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Traveling Long Distance With Cats: How We Set Up For The Trip #2 – GPS Tracking, Tick Prevention & Vaccination

The Nomad Cats > Cat GPS Trackers > Traveling Long Distance With Cats: How We Set Up For The Trip #2 – GPS Tracking, Tick Prevention & Vaccination

In my last post, I explained how I set up the car to take a long distance trip with two cats, my main goals being: keep them two and my ears relatively happy.

However, there are other things I have been taking into consideration before even thinking about setting up the car.

One of the concerns I have about taking the cats on an international trip is: What happens if they run off or explore a new area and get lost?

With Simba, it’s easy. I just need to walk anywhere close to a source of food and he’ll magically appear out of the blue.

However, I can’t run the risk of losing them. Enter the jungle of GPS trackers for cats. Oh Lord.


I’ve scouted the market for the best devices using criteria such as: battery life, size of the tracker, and tracking system. If you’re looking for a cat GPS tracker, here are you top choices:


Pros: Sends you Google Maps coordinates you can follow to find your MIA cat, attaches to collar and not too bulky
Cons: Set up seems rather fiddly, manual has poor translations into English (someone should tell them to hire a proper translation company!) and SMS function sometimes doesn’t work. Battery life not great.

– Petpointer 15090 GPS Tracker:

Pros: Fits smaller cats, standalone collar, compatible with Windows and MacBook, mobile app, data transfer works in over 200 countries, real life map, not bulky
Cons: 3.95 € monthly subscription fee,  not super accurate, battery drains too fast and only way to replace it is by attaching it to the device making it bulky

Findster Duo+ Pet Tracker:

Pros: 90% positive feedback, tracks in real time, small device that attaches to collar, instant alerts, accurate, works everywhere and even off grid, free of monthly subscription fees
Cons: battery lasts up to a few days or 12 h with GPS always on, expensive! For 2 cats, I would have to spend 179 £.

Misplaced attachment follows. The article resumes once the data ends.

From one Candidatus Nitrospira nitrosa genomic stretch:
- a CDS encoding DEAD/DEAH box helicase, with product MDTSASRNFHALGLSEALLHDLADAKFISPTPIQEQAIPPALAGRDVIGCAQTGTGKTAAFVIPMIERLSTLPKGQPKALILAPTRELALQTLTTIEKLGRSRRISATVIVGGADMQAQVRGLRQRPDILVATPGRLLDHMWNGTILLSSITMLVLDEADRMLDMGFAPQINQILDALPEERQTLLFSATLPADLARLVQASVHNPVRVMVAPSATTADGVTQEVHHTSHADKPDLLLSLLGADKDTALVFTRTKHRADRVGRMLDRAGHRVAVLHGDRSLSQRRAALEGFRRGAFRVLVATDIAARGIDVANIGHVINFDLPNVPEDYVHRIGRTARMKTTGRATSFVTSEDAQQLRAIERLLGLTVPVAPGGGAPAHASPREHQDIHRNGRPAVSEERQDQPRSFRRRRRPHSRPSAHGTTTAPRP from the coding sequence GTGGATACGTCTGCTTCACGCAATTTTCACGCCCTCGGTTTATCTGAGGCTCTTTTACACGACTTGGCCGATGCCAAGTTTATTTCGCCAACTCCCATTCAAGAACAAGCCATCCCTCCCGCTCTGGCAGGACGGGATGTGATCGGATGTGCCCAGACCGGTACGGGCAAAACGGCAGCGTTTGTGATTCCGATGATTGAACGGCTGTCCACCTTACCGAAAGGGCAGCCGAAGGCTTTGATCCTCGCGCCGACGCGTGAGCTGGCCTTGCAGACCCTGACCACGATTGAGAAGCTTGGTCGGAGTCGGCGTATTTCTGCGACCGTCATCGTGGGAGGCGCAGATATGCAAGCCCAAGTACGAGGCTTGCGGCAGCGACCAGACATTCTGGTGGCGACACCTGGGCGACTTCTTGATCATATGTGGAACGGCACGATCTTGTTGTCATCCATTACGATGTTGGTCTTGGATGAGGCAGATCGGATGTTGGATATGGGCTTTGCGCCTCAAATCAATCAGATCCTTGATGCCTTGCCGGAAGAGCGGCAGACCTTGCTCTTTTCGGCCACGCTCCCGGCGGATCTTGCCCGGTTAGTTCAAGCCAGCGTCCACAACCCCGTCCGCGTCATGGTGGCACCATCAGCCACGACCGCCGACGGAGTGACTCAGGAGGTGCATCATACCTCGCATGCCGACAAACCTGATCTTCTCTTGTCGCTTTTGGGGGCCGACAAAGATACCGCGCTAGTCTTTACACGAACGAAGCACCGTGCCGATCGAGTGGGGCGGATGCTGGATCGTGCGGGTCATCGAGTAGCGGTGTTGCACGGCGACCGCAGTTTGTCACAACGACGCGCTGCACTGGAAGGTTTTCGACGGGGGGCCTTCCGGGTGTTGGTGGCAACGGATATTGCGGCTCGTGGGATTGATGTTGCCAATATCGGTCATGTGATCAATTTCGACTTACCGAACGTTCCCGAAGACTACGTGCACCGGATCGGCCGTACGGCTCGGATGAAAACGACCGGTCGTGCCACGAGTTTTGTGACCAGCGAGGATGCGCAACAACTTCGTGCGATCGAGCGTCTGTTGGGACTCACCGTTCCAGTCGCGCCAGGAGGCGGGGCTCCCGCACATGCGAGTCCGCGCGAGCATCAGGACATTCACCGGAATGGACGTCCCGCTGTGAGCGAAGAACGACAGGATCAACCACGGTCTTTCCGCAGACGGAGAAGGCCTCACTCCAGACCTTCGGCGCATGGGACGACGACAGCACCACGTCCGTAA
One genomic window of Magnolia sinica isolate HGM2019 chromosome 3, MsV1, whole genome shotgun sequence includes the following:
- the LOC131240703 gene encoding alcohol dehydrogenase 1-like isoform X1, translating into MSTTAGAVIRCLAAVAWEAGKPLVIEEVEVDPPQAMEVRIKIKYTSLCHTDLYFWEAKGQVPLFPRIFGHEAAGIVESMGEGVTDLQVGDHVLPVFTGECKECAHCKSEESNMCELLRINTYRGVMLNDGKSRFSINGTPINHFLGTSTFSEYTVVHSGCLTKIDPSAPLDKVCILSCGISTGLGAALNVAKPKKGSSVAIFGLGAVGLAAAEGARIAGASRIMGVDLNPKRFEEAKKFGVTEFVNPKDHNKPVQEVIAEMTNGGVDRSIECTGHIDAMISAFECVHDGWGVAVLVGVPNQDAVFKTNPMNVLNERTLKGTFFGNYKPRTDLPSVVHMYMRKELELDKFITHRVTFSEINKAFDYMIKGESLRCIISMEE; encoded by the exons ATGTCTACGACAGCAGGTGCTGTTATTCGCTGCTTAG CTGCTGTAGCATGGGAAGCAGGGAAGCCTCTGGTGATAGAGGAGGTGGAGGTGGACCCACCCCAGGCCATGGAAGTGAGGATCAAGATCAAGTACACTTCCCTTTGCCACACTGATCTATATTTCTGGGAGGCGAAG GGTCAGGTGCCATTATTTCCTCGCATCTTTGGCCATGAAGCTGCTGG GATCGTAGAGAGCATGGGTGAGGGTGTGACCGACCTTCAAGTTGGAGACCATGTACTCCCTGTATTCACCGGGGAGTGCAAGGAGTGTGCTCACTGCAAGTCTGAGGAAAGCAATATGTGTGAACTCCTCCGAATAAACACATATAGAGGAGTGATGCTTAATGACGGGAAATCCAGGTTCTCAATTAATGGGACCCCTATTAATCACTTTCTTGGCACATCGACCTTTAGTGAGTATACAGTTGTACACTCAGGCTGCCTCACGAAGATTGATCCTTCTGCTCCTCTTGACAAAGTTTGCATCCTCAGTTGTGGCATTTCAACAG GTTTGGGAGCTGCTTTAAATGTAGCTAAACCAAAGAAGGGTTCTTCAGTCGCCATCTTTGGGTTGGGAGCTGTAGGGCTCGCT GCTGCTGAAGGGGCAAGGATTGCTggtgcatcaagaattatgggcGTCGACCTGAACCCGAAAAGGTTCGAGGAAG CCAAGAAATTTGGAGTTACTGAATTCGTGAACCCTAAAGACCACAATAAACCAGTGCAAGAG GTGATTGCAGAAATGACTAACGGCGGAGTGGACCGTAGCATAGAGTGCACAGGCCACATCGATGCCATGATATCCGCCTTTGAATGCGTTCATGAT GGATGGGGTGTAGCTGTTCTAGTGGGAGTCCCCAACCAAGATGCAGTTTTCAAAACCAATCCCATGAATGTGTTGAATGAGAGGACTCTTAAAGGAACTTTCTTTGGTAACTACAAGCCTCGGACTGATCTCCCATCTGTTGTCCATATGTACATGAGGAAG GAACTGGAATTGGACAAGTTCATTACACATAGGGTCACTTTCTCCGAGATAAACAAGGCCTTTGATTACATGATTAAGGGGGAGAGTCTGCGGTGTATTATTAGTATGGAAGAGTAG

MY PICK: Loc8tor Tabcat Pack Tracker:

Pros: Great price (bundle with 2 cat tags only 69.99 £), waterproof cover, attaches to collar, sturdy and extremely easy to set up, excellent battery life (up to months), small, no monthly subscription fees
Cons: Short distance (130 meters), no live tracking

The TabCat tracker doesn’t use GPS technology, but works with radio frequencies instead.

However, the battery life is extraordinary and I don’t have to worry about taking the thing off and on their collar every 12 hours. The way it works, with a remote that pinpoints the cat location with increasing or decreasing signal the closer or further away you can from the cat, is also quite funny. Check out this hilarious video I made the first time I used it to find Simba.

I like the idea of live tracking, however, before I spend any amount of big bucks on something like this, I’ll wait until better performing batteries hit the market.

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Who? What? When? Where!? I’m on it

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Next up: how to protect the fluffs from the nasty things of the outdoors. 

Up until now I always used pipette treatments like Frontline’s. However, the vet told me they’re not as good anymore and prescribed a different brand whose name, for the life of me, I can’t remember.

While on the hunt for said treatment, I came across the Seresto collar. Wait, what? 35 £ each, lasts up to 8 months, reviews and vets say it’s effective and safe, and I can use it to attach my Loc8tor Tabcat Pack Tracker. Looks like THE deal to me.

Alternatively, I would have to spend 40 £ per month for the foreseeable many years of my cats’ life to buy pipette treatment, plus a collar and the TabCat tracker. Choosing the setup I went for was a no brainer.

If, however, your cats don’t take humans attaching things to their neck too well, you might have to go down the pipette route.

I must say I was very surprised neither Milù nor Simba tried to scratch their neck off after getting the collar + TabCat tag attached. There’s a bit of scratching here and there, but it falls under the normal scale.

More thumbs up for this set up: Anyone who comes across them will know right away they’re not strays. You can also stick a little label with your contact details on the tags, just in case your cats get out of sight and somebody else finds them.

All in all, a good solution.


Last but not least, you’ll need to take your cats to the vet and check what kind of vaccinations they need.

Depending on the country / countries you want to take them to, requirements might vary, but the one thing they’ll need 100% is the vaccine against rabies.

You also need to have at least a 3 week interval from the date of initial rabies vaccination before travel, and keep up to date with boosters.

Read more about that here, but also check with your vet and on your government official’s website as rules may vary depending on the country. For example, Finland, the United Kingdom, Ireland and Malta require treatment for the parasite Echinococcus before entry

Some countries – typically outside of the EU – will also require your pet to be quarantined, so they might not be the best choice for your trip.


In the next post we’ll talk about microchipping your cats, getting the right documents and how Simba underwent gender reassignment THREE times within 6 months. (Don’t worry, it’s not as gruesome as you’re currently picturing it in your head.) Speak soon!

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